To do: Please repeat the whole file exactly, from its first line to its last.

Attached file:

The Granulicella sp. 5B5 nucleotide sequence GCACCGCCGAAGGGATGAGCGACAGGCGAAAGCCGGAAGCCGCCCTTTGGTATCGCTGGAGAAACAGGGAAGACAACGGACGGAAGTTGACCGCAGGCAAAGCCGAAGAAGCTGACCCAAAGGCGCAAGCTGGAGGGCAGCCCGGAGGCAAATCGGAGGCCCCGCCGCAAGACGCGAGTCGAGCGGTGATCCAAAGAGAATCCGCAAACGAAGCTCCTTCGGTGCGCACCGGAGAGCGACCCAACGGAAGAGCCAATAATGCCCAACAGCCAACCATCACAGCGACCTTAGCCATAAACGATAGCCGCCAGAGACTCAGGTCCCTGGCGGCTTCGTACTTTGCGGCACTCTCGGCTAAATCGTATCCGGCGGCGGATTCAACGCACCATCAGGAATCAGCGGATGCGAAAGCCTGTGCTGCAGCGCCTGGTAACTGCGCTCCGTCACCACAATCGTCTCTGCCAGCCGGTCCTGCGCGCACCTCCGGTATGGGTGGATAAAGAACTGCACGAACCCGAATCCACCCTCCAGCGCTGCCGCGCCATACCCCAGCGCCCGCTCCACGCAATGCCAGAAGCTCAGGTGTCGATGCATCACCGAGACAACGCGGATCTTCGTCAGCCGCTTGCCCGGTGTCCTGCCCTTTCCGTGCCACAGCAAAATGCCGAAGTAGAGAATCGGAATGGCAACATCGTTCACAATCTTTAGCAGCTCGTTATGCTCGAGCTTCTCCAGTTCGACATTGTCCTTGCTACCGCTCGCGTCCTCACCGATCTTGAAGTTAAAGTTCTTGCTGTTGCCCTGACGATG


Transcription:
The Granulicella sp. 5B5 nucleotide sequence GCACCGCCGAAGGGATGAGCGACAGGCGAAAGCCGGAAGCCGCCCTTTGGTATCGCTGGAGAAACAGGGAAGACAACGGACGGAAGTTGACCGCAGGCAAAGCCGAAGAAGCTGACCCAAAGGCGCAAGCTGGAGGGCAGCCCGGAGGCAAATCGGAGGCCCCGCCGCAAGACGCGAGTCGAGCGGTGATCCAAAGAGAATCCGCAAACGAAGCTCCTTCGGTGCGCACCGGAGAGCGACCCAACGGAAGAGCCAATAATGCCCAACAGCCAACCATCACAGCGACCTTAGCCATAAACGATAGCCGCCAGAGACTCAGGTCCCTGGCGGCTTCGTACTTTGCGGCACTCTCGGCTAAATCGTATCCGGCGGCGGATTCAACGCACCATCAGGAATCAGCGGATGCGAAAGCCTGTGCTGCAGCGCCTGGTAACTGCGCTCCGTCACCACAATCGTCTCTGCCAGCCGGTCCTGCGCGCACCTCCGGTATGGGTGGATAAAGAACTGCACGAACCCGAATCCACCCTCCAGCGCTGCCGCGCCATACCCCAGCGCCCGCTCCACGCAATGCCAGAAGCTCAGGTGTCGATGCATCACCGAGACAACGCGGATCTTCGTCAGCCGCTTGCCCGGTGTCCTGCCCTTTCCGTGCCACAGCAAAATGCCGAAGTAGAGAATCGGAATGGCAACATCGTTCACAATCTTTAGCAGCTCGTTATGCTCGAGCTTCTCCAGTTCGACATTGTCCTTGCTACCGCTCGCGTCCTCACCGATCTTGAAGTTAAAGTTCTTGCTGTTGCCCTGACGATG